The Union Cabinet approved amendments to the HIV and AIDS (Prevention and Control) Bill 2014, extending the ambit of protections for HIV-positive people, prohibiting discrimination in jobs and education and improved healthcare access and privacy statutes.
The cabinet meeting here was chaired by Prime Minister Narendra Modi.
Civil society groups from across the country, including people living with HIV, welcomed the approval of the amendments.
The provisions of the bill seek to address HIV-related discrimination, strengthen existing programmes by bringing in legal accountability and establish formal mechanisms for inquiring into complaints and redressing grievances.
“The Bill, makes provision for appointment of an ombudsman by state governments to inquire into complaints made under the Act,” said Union Health Minister J.P. Nadda.
The proposed law aims to prevent and control the spread of HIV and AIDS, prohibits discrimination against affected persons, provides for informed consent and confidentiality with regards to their treatment, places obligations on establishments to safeguard rights of persons living with HIV arid create mechanisms for redressing complaints.
The bill mandates that “no person shall be compelled to disclose his HIV status except with his informed consent, and if required by a court order”.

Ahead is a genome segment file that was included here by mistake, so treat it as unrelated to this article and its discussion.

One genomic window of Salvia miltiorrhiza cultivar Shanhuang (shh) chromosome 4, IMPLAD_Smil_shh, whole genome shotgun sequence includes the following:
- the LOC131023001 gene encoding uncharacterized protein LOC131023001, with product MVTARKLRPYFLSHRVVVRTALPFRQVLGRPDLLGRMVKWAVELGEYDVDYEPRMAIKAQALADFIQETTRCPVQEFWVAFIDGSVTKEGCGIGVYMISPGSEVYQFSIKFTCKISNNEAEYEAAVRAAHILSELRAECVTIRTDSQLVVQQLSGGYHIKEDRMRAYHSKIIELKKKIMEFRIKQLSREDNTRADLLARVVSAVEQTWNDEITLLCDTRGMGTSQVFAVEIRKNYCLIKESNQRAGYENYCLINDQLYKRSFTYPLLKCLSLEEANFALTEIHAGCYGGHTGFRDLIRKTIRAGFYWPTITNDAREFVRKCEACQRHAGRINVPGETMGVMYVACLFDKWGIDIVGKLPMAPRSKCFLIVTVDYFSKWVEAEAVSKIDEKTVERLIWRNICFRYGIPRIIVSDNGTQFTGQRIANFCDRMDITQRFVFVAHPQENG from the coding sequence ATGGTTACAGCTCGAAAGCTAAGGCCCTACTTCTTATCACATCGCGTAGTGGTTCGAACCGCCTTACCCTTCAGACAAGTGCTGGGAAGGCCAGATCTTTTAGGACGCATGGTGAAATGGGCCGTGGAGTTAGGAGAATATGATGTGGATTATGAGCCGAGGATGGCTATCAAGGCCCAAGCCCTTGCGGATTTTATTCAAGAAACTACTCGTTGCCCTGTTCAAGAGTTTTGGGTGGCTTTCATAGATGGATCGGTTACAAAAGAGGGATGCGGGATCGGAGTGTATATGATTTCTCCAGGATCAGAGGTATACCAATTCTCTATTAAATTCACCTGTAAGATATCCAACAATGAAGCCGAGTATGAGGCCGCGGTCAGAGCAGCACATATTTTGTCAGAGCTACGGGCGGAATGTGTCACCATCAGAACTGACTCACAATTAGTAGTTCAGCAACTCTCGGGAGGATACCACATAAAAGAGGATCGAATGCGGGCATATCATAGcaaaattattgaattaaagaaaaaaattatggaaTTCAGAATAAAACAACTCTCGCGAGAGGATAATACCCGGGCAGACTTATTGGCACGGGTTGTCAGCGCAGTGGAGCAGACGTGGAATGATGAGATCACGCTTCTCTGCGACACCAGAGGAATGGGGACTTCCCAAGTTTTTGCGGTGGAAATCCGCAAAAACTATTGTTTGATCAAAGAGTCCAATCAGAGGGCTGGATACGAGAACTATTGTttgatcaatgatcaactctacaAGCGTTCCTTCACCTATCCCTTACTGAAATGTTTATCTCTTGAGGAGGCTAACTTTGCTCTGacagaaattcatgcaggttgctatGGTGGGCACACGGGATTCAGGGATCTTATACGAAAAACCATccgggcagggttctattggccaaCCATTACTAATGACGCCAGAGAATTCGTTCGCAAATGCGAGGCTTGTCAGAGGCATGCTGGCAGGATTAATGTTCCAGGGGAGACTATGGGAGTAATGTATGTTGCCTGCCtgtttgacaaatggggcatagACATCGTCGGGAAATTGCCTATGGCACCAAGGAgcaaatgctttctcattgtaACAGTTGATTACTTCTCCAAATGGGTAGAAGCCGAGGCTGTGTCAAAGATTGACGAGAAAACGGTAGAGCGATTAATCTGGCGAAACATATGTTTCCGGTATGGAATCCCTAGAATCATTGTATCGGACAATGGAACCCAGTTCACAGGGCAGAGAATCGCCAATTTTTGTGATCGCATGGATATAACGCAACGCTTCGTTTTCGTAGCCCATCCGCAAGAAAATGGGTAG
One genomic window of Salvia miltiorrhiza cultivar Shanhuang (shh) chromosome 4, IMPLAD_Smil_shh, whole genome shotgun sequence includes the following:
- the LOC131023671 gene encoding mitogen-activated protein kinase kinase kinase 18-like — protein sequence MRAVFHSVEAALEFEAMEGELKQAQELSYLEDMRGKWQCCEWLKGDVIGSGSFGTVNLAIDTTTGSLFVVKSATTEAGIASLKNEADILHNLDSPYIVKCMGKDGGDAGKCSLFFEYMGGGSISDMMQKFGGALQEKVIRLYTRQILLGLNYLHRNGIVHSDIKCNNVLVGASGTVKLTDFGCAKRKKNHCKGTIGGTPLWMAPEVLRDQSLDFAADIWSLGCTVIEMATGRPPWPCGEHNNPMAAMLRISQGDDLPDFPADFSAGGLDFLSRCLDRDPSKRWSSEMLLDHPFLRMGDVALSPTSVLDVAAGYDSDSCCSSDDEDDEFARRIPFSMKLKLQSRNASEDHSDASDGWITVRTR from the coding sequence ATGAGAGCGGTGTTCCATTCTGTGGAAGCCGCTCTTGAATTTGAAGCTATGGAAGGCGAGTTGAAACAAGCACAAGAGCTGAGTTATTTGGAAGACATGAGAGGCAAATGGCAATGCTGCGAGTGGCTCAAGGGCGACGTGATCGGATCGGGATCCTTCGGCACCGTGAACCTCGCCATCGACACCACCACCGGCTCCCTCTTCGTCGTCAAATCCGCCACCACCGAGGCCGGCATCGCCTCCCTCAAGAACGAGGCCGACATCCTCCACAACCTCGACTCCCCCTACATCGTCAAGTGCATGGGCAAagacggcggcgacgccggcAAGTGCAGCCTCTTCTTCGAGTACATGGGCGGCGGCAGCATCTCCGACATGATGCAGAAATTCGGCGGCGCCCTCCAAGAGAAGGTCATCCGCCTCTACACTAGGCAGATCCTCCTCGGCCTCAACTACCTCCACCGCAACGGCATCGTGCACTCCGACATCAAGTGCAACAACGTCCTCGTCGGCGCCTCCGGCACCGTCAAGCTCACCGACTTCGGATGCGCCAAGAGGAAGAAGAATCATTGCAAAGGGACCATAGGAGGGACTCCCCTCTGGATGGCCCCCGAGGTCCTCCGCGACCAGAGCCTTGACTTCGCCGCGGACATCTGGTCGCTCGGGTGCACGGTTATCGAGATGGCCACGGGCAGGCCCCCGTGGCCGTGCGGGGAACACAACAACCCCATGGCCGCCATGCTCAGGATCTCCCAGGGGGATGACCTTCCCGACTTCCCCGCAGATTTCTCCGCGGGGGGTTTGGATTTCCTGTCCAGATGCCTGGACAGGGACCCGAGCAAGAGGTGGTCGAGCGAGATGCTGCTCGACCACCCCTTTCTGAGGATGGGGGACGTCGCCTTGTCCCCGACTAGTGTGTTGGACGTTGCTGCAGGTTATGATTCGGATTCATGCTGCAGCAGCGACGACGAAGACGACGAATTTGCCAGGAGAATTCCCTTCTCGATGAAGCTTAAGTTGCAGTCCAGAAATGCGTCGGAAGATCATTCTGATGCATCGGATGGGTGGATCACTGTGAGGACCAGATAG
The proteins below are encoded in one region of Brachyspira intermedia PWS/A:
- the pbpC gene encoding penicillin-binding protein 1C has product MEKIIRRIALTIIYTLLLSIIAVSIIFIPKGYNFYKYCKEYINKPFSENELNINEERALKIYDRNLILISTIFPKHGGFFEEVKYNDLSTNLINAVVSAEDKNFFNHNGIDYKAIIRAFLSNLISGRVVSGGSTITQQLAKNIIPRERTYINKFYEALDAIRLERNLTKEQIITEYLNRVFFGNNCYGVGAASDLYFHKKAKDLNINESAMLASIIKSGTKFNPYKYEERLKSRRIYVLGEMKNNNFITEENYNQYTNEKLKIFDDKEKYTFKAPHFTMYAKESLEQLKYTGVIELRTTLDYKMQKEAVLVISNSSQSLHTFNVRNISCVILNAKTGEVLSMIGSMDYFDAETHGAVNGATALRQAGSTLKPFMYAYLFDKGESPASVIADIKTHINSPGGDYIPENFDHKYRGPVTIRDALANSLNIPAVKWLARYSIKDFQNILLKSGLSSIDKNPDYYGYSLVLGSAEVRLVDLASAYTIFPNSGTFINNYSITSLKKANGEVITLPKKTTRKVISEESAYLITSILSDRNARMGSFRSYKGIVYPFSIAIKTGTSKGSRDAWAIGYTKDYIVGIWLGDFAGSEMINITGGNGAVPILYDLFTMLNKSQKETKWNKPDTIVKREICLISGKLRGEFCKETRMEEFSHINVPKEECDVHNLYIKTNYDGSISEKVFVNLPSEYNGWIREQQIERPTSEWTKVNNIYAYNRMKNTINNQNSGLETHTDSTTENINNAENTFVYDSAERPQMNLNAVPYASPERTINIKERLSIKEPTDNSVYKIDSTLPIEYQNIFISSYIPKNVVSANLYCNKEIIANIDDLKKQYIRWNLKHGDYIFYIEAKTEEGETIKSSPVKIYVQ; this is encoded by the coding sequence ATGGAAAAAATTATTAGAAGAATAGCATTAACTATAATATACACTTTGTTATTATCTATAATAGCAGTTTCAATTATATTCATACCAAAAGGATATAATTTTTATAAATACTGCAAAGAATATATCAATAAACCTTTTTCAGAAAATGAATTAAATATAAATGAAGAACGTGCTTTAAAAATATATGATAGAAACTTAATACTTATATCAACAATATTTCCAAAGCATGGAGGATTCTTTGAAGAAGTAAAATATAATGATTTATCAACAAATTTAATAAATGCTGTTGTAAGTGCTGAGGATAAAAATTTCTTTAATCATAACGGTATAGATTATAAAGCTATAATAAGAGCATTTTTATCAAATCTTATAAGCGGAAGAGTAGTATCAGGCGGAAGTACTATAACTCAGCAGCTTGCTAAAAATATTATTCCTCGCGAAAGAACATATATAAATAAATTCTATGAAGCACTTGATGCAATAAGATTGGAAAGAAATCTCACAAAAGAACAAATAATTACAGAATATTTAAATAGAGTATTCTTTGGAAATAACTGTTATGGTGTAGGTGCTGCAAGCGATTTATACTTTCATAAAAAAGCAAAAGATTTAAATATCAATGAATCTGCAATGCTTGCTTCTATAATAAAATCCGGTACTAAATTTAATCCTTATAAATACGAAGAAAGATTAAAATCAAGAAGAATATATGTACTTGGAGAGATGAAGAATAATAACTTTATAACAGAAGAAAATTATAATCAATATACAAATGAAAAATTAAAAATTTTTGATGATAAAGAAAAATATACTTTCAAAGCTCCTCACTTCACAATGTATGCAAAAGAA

Welcoming the move, National Coalition of People Living with HIV President Manoj Pardesi said: “We have been demanding passage of this bill for the last 10 years. I hope that now there is no delay and the bill is passed in the upcoming Winter Session of the Parliament”.
HIV positive people have been demanding that the bill should provide free and complete treatment as a matter of right, as opposed to the bill tabled in 2014, which stated that state should provide HIV treatment “as far as possible”.
People living with HIV have been demanding that the phrase “as far as possible” be deleted.
“Many other countries like Vietnam and Kenya have passed their HIV laws years ago. It’s time that India doesn’t delay this anymore,” said Anand Grover, Project Director of Lawyers Collective.
According to official data, there are approximately 21 lakh persons estimated to be living with HIV in India.